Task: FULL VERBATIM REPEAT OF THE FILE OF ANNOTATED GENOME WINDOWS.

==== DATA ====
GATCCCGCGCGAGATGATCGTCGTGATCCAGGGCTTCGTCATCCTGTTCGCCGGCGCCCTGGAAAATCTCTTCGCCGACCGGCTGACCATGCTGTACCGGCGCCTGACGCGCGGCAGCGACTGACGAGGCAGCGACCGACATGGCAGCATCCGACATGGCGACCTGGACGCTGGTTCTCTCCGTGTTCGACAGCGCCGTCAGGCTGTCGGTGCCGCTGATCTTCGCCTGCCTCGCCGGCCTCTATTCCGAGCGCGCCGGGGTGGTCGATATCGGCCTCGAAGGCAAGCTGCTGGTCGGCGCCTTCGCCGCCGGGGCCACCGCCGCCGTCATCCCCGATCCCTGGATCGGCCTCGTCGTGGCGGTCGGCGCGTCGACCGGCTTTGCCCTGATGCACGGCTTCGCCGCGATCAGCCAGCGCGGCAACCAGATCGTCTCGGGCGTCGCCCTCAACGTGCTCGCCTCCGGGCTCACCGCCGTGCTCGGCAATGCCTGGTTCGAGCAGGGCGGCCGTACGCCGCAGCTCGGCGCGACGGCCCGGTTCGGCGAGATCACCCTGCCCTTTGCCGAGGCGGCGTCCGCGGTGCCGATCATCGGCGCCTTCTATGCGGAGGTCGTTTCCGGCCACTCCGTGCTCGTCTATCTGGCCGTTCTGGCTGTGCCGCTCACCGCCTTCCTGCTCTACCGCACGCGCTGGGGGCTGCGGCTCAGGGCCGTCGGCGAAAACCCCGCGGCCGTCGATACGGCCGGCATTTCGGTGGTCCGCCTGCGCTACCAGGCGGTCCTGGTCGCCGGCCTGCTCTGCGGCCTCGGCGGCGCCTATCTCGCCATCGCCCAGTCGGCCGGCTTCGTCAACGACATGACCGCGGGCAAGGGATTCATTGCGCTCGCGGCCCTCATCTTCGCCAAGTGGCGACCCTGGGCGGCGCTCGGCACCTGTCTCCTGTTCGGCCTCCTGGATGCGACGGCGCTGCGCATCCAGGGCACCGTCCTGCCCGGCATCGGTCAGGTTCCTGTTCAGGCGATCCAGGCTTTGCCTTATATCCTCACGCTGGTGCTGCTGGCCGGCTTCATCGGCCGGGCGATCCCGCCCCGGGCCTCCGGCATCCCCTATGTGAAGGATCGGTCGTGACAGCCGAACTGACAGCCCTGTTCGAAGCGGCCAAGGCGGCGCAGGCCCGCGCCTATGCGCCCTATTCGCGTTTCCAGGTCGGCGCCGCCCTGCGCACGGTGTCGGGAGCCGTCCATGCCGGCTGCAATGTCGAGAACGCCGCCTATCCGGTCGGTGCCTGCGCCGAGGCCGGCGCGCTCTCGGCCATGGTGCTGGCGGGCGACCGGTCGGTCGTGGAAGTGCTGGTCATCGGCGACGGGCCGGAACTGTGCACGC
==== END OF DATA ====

GATCCCGCGCGAGATGATCGTCGTGATCCAGGGCTTCGTCATCCTGTTCGCCGGCGCCCTGGAAAATCTCTTCGCCGACCGGCTGACCATGCTGTACCGGCGCCTGACGCGCGGCAGCGACTGACGAGGCAGCGACCGACATGGCAGCATCCGACATGGCGACCTGGACGCTGGTTCTCTCCGTGTTCGACAGCGCCGTCAGGCTGTCGGTGCCGCTGATCTTCGCCTGCCTCGCCGGCCTCTATTCCGAGCGCGCCGGGGTGGTCGATATCGGCCTCGAAGGCAAGCTGCTGGTCGGCGCCTTCGCCGCCGGGGCCACCGCCGCCGTCATCCCCGATCCCTGGATCGGCCTCGTCGTGGCGGTCGGCGCGTCGACCGGCTTTGCCCTGATGCACGGCTTCGCCGCGATCAGCCAGCGCGGCAACCAGATCGTCTCGGGCGTCGCCCTCAACGTGCTCGCCTCCGGGCTCACCGCCGTGCTCGGCAATGCCTGGTTCGAGCAGGGCGGCCGTACGCCGCAGCTCGGCGCGACGGCCCGGTTCGGCGAGATCACCCTGCCCTTTGCCGAGGCGGCGTCCGCGGTGCCGATCATCGGCGCCTTCTATGCGGAGGTCGTTTCCGGCCACTCCGTGCTCGTCTATCTGGCCGTTCTGGCTGTGCCGCTCACCGCCTTCCTGCTCTACCGCACGCGCTGGGGGCTGCGGCTCAGGGCCGTCGGCGAAAACCCCGCGGCCGTCGATACGGCCGGCATTTCGGTGGTCCGCCTGCGCTACCAGGCGGTCCTGGTCGCCGGCCTGCTCTGCGGCCTCGGCGGCGCCTATCTCGCCATCGCCCAGTCGGCCGGCTTCGTCAACGACATGACCGCGGGCAAGGGATTCATTGCGCTCGCGGCCCTCATCTTCGCCAAGTGGCGACCCTGGGCGGCGCTCGGCACCTGTCTCCTGTTCGGCCTCCTGGATGCGACGGCGCTGCGCATCCAGGGCACCGTCCTGCCCGGCATCGGTCAGGTTCCTGTTCAGGCGATCCAGGCTTTGCCTTATATCCTCACGCTGGTGCTGCTGGCCGGCTTCATCGGCCGGGCGATCCCGCCCCGGGCCTCCGGCATCCCCTATGTGAAGGATCGGTCGTGACAGCCGAACTGACAGCCCTGTTCGAAGCGGCCAAGGCGGCGCAGGCCCGCGCCTATGCGCCCTATTCGCGTTTCCAGGTCGGCGCCGCCCTGCGCACGGTGTCGGGAGCCGTCCATGCCGGCTGCAATGTCGAGAACGCCGCCTATCCGGTCGGTGCCTGCGCCGAGGCCGGCGCGCTCTCGGCCATGGTGCTGGCGGGCGACCGGTCGGTCGTGGAAGTGCTGGTCATCGGCGACGGGCCGGAACTGTGCACGC